Linux Netstat Command Line Tips and Tricks

netstat-network-connection-featured

Netstat is a command line utility that can be used to monitor both incoming and outgoing network connections as well as view routing tables, interface statistics, etc. It can be used to list all the connected TCP and UDP socket connections and also list listening sockets that are waiting for incoming connections.

Netstat is available on all Unix-like operating systems. It is very useful for every system administrator to monitor and troubleshoot network-related problems and determine network traffic performance.

In this tutorial we will discuss how to use netstat to find information about network connections and open ports on a Linux system.

List all the TCP and UDP connections

The simplest way to use netstat is to list all the TCP and UDP connections.

Simply run the netstat command with the -a option.

You should see the following output.

Ubuntu_netstat_all

The above command shows all the established and listening TCP and UDP socket connections

List only TCP or UDP connections

You can only list TCP connections using the -t option.

You should see the following output.

Ubuntu_netstat_tcp_output

Similarly, only list UDP connections using the u option.

You should see the following output.

Ubuntu_netsta_udp_output

List all listening connections

You can list all active listening ports connections using the -l option.

You should see the following output.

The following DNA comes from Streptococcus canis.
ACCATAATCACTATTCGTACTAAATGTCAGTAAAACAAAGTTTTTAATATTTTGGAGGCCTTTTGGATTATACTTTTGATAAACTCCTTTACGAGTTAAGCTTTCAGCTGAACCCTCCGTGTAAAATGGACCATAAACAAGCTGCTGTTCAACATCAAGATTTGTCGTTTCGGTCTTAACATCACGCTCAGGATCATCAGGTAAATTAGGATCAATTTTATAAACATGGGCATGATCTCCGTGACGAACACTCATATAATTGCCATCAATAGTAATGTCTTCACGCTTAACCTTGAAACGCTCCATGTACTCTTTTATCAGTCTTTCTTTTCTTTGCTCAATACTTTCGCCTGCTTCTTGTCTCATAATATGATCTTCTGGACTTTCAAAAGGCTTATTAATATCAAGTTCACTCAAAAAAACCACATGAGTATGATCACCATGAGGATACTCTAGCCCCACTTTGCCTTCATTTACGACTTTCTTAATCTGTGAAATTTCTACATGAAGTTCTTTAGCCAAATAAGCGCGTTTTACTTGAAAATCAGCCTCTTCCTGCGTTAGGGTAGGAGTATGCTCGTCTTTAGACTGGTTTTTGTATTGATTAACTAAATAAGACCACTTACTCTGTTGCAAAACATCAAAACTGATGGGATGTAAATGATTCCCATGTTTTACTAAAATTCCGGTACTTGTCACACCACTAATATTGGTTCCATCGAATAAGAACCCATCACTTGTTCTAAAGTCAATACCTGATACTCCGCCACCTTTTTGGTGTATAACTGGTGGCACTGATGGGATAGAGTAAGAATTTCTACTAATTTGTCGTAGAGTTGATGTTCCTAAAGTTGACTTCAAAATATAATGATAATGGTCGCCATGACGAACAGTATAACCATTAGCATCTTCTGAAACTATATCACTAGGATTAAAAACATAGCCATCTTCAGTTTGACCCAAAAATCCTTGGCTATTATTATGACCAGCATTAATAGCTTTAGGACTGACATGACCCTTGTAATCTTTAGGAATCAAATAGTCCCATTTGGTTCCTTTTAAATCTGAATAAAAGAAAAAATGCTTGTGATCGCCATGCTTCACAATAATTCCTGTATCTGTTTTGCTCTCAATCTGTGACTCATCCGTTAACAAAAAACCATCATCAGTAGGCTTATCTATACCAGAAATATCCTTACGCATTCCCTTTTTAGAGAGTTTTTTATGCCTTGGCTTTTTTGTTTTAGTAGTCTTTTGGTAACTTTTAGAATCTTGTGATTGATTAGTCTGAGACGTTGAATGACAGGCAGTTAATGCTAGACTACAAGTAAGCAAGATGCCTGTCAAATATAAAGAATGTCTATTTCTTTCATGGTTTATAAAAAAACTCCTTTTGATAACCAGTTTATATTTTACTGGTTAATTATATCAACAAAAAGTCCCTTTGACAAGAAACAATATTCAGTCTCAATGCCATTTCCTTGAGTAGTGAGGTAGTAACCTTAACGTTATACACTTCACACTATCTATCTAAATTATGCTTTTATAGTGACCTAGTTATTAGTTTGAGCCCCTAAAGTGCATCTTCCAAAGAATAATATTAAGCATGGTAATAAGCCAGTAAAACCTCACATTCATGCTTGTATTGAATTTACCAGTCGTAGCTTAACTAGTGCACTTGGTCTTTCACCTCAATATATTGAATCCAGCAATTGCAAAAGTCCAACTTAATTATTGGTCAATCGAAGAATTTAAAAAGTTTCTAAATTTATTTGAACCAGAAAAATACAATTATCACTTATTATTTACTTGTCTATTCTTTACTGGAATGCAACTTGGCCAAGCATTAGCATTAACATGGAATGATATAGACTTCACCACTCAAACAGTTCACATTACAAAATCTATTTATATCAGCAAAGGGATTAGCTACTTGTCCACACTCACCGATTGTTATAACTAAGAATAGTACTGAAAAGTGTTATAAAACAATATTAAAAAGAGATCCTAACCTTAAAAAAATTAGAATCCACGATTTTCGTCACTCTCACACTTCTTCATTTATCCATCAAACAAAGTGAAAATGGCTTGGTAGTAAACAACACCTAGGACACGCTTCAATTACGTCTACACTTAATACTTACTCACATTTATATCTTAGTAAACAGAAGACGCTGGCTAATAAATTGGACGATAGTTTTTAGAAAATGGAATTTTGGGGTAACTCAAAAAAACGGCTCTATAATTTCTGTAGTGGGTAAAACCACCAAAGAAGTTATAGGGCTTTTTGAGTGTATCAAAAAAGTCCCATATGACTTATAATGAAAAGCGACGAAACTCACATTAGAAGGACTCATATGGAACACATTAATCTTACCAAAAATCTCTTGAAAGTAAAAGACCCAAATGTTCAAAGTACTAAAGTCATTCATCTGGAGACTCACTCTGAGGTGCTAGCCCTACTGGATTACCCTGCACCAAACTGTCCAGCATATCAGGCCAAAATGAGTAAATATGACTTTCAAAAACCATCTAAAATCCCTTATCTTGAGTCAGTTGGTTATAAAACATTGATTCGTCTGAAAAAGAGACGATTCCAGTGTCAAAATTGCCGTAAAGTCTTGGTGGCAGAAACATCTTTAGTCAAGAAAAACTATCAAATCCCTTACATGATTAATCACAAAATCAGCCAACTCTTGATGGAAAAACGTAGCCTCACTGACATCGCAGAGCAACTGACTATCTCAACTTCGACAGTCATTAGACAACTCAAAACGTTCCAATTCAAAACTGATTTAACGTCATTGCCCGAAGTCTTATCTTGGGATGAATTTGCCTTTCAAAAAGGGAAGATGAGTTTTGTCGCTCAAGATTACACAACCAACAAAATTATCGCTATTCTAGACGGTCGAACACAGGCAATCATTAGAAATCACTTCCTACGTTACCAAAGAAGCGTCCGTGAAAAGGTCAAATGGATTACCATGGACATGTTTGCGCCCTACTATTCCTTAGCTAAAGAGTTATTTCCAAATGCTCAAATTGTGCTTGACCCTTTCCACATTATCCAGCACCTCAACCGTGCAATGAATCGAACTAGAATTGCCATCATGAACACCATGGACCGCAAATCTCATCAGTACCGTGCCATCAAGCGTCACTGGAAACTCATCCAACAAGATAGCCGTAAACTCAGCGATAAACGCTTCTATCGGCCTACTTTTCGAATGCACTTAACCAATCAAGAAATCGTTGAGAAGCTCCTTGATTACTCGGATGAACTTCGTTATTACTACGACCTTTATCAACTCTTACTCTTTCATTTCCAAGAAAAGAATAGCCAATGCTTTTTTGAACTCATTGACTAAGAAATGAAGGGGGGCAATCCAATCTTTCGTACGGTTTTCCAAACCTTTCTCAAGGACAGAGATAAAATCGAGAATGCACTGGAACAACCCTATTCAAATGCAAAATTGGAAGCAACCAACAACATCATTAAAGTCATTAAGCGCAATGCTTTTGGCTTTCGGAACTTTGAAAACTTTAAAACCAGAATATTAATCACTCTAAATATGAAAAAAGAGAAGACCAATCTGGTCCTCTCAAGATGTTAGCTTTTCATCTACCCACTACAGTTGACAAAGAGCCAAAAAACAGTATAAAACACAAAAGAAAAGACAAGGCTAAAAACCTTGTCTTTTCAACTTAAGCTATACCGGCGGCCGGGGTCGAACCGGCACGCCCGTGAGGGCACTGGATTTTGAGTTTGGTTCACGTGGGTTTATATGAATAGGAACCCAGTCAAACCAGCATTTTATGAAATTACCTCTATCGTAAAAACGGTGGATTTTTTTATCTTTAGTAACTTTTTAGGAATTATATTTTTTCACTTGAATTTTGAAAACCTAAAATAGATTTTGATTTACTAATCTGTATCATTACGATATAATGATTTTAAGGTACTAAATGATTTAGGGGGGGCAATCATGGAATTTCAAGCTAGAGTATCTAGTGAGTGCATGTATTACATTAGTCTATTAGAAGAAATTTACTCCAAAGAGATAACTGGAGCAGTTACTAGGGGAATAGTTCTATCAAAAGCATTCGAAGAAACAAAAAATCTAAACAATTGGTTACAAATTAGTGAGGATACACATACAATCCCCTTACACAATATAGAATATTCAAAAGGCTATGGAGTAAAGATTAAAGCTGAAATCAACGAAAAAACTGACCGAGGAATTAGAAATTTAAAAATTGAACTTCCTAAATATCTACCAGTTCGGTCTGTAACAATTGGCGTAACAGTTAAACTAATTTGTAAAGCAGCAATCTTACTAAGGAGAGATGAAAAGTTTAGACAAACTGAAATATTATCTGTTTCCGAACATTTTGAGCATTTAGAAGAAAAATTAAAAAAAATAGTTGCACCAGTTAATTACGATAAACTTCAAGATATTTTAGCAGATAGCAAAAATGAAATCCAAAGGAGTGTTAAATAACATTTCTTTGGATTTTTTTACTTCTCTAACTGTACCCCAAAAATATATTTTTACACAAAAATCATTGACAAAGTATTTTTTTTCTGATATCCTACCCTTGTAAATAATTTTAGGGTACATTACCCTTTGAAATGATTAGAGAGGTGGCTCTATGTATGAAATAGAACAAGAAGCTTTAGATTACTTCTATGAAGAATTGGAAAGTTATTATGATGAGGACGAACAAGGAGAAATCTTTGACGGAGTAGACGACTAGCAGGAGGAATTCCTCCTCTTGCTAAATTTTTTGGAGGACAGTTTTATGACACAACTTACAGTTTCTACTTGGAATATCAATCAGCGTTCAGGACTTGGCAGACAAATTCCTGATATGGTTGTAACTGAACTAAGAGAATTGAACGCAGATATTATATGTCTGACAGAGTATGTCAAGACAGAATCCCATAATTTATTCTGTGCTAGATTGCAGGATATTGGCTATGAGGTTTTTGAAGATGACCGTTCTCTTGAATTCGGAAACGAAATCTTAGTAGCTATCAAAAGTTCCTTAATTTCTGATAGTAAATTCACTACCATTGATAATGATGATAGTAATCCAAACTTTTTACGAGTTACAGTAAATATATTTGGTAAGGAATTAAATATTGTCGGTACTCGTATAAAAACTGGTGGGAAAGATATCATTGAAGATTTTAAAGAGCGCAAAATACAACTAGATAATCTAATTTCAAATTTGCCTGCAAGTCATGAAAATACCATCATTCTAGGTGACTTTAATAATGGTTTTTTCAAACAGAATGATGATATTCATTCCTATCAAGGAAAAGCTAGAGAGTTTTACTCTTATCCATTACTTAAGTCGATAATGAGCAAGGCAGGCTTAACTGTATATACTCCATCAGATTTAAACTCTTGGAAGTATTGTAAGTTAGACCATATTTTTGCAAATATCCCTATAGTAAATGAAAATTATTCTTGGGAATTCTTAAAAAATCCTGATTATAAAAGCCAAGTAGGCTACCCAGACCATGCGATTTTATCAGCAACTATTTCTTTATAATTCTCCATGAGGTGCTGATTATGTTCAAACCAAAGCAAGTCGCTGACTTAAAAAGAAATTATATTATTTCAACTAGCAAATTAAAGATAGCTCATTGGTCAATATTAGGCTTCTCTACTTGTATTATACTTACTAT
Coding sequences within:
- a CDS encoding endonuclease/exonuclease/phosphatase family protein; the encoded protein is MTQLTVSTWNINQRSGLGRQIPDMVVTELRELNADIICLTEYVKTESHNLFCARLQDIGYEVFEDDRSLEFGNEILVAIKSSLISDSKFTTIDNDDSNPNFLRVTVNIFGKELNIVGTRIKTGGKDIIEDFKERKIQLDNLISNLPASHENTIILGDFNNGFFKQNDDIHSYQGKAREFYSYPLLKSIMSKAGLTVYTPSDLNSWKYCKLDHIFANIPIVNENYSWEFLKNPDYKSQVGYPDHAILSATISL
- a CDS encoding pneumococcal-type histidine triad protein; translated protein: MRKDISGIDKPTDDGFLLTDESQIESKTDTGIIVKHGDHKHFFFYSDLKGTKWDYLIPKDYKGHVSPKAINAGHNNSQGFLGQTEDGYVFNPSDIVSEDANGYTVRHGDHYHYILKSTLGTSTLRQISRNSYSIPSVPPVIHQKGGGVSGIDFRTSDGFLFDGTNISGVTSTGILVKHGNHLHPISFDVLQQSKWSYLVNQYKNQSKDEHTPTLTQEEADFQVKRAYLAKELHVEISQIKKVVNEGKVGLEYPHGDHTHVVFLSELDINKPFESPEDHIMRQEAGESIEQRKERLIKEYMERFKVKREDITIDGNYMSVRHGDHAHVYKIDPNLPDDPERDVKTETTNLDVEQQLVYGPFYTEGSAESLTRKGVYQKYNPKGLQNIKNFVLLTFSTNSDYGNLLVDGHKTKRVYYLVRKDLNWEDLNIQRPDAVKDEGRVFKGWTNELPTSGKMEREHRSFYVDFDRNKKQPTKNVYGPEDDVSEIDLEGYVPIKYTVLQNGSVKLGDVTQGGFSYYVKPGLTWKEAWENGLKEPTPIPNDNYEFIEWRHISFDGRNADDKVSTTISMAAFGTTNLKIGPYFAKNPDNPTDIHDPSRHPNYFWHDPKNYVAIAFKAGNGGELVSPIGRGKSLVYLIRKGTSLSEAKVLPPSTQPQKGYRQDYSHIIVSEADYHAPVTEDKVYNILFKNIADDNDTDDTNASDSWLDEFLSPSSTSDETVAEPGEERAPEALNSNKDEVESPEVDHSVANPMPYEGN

Ubuntu_netstat_list_output

Disable reverse DNS lookup for faster output

By default, the netstat command tries to find the hostname of each IP address in the connection by doing a reverse DNS lookup. This slows down the output.

You can disable reverse DNS lookup with the -n option.

You should see the following output.

Ubuntu_netstat_dns_output

List the process name and user ID

When viewing the open listening ports and connections, it’s necessary to know the process name which has opened that port or connection.

You can get process details using the -p option.

You should see the following output.

Ubuntu_netstat_process_details_output

You can get the username along with process name using the e option.

You should see the following output.

Ubuntu_netstat_process_with_uname_output

List network statistics

The netstat command can also be used to print network statistics of the total number of packets received and transmitted by protocol type.

To list statistics of all packet types, run:

You should see the following output.

Ubuntu_netstat_network_stat_outptut

Displaying IPv4 and IPv6 information

You can use the -g option to display the multicast information for both IPv4 and IPv6 protocols.

You should see the following output.

Ubuntu_netstat_multicast_output

Display network interface statistics

You can also print the information of your network interface. You can do this with the -i and -e options:

You should see the following output.

Ubuntu_netstat_interface_output

Conclusion

In above post we have explained most of what netstat is used for. If you are looking for more advanced information, read the netstat manual. You can also leave your feedback and suggestions in the comments box below.

Image credit: Jon ‘ShakataGaNai’ Davis via Wikimedia Commons

2 comments

  1. Excellent Article. Thanks for the info.

  2. I think it would be great to show some advance usage of netstat commands especially the most used/popular ones.

Comments are closed.

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